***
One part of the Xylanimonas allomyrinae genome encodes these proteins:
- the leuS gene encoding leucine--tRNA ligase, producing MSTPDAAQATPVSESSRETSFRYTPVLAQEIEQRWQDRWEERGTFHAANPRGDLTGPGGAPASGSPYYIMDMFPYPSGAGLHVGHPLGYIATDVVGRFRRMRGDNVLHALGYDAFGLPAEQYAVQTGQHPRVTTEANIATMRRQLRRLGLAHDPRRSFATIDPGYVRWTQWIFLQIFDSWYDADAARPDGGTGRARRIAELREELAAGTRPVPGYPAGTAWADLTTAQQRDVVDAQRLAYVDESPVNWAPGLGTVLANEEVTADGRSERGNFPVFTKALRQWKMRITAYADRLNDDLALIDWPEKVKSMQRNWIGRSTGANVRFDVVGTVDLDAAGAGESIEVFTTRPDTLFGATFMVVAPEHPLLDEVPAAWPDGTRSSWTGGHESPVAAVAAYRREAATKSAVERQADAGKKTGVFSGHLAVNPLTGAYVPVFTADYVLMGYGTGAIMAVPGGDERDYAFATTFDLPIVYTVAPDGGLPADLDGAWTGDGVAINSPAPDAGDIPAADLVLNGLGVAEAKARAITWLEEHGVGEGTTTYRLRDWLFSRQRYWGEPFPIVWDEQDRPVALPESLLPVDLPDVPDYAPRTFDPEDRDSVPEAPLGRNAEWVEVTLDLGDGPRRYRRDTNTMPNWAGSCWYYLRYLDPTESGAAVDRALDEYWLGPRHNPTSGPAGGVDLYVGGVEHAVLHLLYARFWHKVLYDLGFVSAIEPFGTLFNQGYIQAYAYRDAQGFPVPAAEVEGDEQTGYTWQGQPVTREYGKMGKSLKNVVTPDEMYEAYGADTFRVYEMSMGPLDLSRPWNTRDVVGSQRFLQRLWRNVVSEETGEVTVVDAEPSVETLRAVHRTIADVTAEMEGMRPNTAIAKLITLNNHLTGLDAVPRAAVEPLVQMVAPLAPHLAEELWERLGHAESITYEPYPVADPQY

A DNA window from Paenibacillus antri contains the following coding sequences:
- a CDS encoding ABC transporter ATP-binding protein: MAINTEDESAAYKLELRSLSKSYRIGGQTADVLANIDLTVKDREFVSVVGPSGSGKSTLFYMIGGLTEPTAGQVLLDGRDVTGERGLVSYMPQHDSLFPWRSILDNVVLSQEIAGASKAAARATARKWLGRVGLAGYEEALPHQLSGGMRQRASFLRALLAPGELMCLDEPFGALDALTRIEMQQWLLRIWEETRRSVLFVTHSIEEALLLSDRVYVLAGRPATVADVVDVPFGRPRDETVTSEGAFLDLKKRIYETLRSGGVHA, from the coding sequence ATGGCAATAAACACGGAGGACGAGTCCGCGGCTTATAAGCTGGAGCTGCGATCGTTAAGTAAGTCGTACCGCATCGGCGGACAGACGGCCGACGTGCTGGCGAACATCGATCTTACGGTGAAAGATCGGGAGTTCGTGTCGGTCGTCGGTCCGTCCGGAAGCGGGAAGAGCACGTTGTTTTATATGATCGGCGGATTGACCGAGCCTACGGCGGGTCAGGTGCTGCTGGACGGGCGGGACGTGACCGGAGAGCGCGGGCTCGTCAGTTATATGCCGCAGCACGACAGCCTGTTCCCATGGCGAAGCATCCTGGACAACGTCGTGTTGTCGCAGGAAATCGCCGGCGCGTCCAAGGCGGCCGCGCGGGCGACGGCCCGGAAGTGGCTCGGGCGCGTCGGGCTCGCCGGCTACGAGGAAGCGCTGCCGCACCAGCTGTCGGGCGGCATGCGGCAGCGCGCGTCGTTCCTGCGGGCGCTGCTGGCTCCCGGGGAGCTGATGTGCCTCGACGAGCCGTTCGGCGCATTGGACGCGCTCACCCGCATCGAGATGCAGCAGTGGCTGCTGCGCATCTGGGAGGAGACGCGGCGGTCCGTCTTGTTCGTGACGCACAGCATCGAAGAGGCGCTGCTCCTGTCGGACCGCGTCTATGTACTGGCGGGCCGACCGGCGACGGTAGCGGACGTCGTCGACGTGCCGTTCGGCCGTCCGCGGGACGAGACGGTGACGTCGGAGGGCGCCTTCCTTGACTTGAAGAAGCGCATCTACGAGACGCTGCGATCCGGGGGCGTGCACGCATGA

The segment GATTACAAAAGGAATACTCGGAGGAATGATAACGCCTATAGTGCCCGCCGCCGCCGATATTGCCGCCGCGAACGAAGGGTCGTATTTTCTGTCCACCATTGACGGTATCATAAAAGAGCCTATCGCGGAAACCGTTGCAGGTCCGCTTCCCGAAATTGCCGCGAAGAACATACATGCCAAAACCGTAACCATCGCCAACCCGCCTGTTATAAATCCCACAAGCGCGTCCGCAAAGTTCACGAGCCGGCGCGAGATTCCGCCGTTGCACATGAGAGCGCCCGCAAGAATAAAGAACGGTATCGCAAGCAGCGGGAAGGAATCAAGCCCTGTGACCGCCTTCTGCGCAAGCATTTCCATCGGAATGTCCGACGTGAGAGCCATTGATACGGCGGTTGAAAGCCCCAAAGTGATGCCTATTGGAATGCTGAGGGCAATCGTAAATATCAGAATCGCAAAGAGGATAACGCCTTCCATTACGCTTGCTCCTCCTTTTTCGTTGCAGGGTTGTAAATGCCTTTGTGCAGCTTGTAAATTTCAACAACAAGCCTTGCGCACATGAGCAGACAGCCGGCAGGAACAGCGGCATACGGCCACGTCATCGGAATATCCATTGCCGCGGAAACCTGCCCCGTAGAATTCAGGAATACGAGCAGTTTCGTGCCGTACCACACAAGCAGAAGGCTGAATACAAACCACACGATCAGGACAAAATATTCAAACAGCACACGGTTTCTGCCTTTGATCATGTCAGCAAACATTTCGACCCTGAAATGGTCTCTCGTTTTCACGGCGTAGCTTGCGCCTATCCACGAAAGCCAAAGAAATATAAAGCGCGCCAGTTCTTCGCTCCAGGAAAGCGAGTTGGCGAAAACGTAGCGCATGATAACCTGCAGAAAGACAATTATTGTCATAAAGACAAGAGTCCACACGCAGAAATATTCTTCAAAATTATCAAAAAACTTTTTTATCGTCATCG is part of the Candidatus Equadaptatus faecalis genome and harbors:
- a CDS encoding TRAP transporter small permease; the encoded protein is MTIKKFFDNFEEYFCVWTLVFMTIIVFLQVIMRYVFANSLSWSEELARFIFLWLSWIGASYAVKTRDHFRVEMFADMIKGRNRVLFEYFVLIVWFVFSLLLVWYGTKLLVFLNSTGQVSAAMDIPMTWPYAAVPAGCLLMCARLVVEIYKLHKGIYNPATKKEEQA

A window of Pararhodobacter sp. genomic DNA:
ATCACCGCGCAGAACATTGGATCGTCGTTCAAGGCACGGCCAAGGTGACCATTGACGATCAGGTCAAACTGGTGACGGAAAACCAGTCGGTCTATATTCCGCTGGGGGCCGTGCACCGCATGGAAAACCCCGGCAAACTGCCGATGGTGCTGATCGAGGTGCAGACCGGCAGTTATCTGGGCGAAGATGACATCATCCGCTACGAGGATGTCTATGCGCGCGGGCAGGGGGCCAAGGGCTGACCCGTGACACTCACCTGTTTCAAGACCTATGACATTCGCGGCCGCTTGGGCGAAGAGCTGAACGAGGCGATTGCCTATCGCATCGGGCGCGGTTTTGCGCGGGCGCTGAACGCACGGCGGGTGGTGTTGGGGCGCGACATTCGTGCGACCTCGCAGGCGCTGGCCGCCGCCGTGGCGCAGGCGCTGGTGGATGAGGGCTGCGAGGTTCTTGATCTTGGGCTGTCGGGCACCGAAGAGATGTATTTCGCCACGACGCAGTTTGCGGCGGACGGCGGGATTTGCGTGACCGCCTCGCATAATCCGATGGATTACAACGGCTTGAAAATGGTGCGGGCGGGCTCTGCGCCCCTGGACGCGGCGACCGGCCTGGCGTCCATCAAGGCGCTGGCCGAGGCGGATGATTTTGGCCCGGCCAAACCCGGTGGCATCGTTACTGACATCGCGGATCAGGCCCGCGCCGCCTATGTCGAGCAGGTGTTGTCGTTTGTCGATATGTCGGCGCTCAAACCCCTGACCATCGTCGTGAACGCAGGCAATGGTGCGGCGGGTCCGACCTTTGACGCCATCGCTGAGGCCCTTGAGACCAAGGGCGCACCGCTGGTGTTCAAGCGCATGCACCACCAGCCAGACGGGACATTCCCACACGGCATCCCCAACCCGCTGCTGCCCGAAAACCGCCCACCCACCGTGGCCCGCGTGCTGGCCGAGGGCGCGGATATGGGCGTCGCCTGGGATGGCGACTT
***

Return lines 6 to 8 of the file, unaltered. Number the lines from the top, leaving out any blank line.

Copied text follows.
- a CDS encoding TRAP transporter small permease; the encoded protein is MTIKKFFDNFEEYFCVWTLVFMTIIVFLQVIMRYVFANSLSWSEELARFIFLWLSWIGASYAVKTRDHFRVEMFADMIKGRNRVLFEYFVLIVWFVFSLLLVWYGTKLLVFLNSTGQVSAAMDIPMTWPYAAVPAGCLLMCARLVVEIYKLHKGIYNPATKKEEQA

A window of Pararhodobacter sp. genomic DNA:
ATCACCGCGCAGAACATTGGATCGTCGTTCAAGGCACGGCCAAGGTGACCATTGACGATCAGGTCAAACTGGTGACGGAAAACCAGTCGGTCTATATTCCGCTGGGGGCCGTGCACCGCATGGAAAACCCCGGCAAACTGCCGATGGTGCTGATCGAGGTGCAGACCGGCAGTTATCTGGGCGAAGATGACATCATCCGCTACGAGGATGTCTATGCGCGCGGGCAGGGGGCCAAGGGCTGACCCGTGACACTCACCTGTTTCAAGACCTATGACATTCGCGGCCGCTTGGGCGAAGAGCTGAACGAGGCGATTGCCTATCGCATCGGGCGCGGTTTTGCGCGGGCGCTGAACGCACGGCGGGTGGTGTTGGGGCGCGACATTCGTGCGACCTCGCAGGCGCTGGCCGCCGCCGTGGCGCAGGCGCTGGTGGATGAGGGCTGCGAGGTTCTTGATCTTGGGCTGTCGGGCACCGAAGAGATGTATTTCGCCACGACGCAGTTTGCGGCGGACGGCGGGATTTGCGTGACCGCCTCGCATAATCCGATGGATTACAACGGCTTGAAAATGGTGCGGGCGGGCTCTGCGCCCCTGGACGCGGCGACCGGCCTGGCGTCCATCAAGGCGCTGGCCGAGGCGGATGATTTTGGCCCGGCCAAACCCGGTGGCATCGTTACTGACATCGCGGATCAGGCCCGCGCCGCCTATGTCGAGCAGGTGTTGTCGTTTGTCGATATGTCGGCGCTCAAACCCCTGACCATCGTCGTGAACGCAGGCAATGGTGCGGCGGGTCCGACCTTTGACGCCATCGCTGAGGCCCTTGAGACCAAGGGCGCACCGCTGGTGTTCAAGCGCATGCACCACCAGCCAGACGGGACATTCCCACACGGCATCCCCAACCCGCTGCTGCCCGAAAACCGCCCACCCACCGTGGCCCGCGTGCTGGCCGAGGGCGCGGATATGGGCGTCGCCTGGGATGGCGACTT